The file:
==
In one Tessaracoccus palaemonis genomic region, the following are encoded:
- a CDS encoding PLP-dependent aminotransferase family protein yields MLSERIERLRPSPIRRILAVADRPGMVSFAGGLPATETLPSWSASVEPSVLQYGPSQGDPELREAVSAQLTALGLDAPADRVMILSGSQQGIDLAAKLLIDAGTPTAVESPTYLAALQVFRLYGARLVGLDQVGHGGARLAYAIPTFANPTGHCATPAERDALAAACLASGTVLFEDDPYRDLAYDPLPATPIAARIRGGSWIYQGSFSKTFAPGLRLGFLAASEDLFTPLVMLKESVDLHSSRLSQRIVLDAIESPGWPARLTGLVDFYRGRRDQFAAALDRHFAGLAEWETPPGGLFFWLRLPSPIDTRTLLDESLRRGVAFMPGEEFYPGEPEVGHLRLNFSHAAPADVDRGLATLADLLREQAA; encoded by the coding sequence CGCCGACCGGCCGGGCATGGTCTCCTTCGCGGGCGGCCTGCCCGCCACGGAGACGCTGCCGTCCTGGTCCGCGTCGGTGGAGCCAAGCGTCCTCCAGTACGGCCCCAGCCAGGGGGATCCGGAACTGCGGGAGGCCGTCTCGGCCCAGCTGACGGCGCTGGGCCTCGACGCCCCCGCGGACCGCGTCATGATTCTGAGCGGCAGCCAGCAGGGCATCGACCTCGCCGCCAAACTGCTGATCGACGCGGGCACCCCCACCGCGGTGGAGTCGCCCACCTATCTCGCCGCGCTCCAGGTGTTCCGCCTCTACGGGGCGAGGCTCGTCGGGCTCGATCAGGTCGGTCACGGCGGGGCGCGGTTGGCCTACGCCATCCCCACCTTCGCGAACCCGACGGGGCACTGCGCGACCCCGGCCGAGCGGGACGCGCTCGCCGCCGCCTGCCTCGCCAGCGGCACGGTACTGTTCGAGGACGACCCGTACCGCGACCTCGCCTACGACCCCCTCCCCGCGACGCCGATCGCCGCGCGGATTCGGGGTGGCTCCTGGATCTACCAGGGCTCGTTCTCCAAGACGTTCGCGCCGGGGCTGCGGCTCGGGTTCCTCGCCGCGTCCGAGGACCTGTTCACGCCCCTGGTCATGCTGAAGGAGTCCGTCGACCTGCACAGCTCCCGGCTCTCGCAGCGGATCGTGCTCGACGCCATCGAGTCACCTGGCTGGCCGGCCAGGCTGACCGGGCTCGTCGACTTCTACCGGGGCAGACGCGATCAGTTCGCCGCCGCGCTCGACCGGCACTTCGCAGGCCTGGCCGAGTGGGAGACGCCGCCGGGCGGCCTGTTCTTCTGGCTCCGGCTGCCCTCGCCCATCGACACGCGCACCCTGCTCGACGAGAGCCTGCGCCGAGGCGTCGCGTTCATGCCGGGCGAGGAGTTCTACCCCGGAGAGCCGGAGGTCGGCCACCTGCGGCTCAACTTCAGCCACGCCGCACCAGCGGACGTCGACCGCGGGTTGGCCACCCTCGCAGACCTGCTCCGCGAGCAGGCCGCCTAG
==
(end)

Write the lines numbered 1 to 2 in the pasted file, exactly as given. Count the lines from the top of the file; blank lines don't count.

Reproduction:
In one Tessaracoccus palaemonis genomic region, the following are encoded:
- a CDS encoding PLP-dependent aminotransferase family protein yields MLSERIERLRPSPIRRILAVADRPGMVSFAGGLPATETLPSWSASVEPSVLQYGPSQGDPELREAVSAQLTALGLDAPADRVMILSGSQQGIDLAAKLLIDAGTPTAVESPTYLAALQVFRLYGARLVGLDQVGHGGARLAYAIPTFANPTGHCATPAERDALAAACLASGTVLFEDDPYRDLAYDPLPATPIAARIRGGSWIYQGSFSKTFAPGLRLGFLAASEDLFTPLVMLKESVDLHSSRLSQRIVLDAIESPGWPARLTGLVDFYRGRRDQFAAALDRHFAGLAEWETPPGGLFFWLRLPSPIDTRTLLDESLRRGVAFMPGEEFYPGEPEVGHLRLNFSHAAPADVDRGLATLADLLREQAA; encoded by the coding sequence CGCCGACCGGCCGGGCATGGTCTCCTTCGCGGGCGGCCTGCCCGCCACGGAGACGCTGCCGTCCTGGTCCGCGTCGGTGGAGCCAAGCGTCCTCCAGTACGGCCCCAGCCAGGGGGATCCGGAACTGCGGGAGGCCGTCTCGGCCCAGCTGACGGCGCTGGGCCTCGACGCCCCCGCGGACCGCGTCATGATTCTGAGCGGCAGCCAGCAGGGCATCGACCTCGCCGCCAAACTGCTGATCGACGCGGGCACCCCCACCGCGGTGGAGTCGCCCACCTATCTCGCCGCGCTCCAGGTGTTCCGCCTCTACGGGGCGAGGCTCGTCGGGCTCGATCAGGTCGGTCACGGCGGGGCGCGGTTGGCCTACGCCATCCCCACCTTCGCGAACCCGACGGGGCACTGCGCGACCCCGGCCGAGCGGGACGCGCTCGCCGCCGCCTGCCTCGCCAGCGGCACGGTACTGTTCGAGGACGACCCGTACCGCGACCTCGCCTACGACCCCCTCCCCGCGACGCCGATCGCCGCGCGGATTCGGGGTGGCTCCTGGATCTACCAGGGCTCGTTCTCCAAGACGTTCGCGCCGGGGCTGCGGCTCGGGTTCCTCGCCGCGTCCGAGGACCTGTTCACGCCCCTGGTCATGCTGAAGGAGTCCGTCGACCTGCACAGCTCCCGGCTCTCGCAGCGGATCGTGCTCGACGCCATCGAGTCACCTGGCTGGCCGGCCAGGCTGACCGGGCTCGTCGACTTCTACCGGGGCAGACGCGATCAGTTCGCCGCCGCGCTCGACCGGCACTTCGCAGGCCTGGCCGAGTGGGAGACGCCGCCGGGCGGCCTGTTCTTCTGGCTCCGGCTGCCCTCGCCCATCGACACGCGCACCCTGCTCGACGAGAGCCTGCGCCGAGGCGTCGCGTTCATGCCGGGCGAGGAGTTCTACCCCGGAGAGCCGGAGGTCGGCCACCTGCGGCTCAACTTCAGCCACGCCGCACCAGCGGACGTCGACCGCGGGTTGGCCACCCTCGCAGACCTGCTCCGCGAGCAGGCCGCCTAG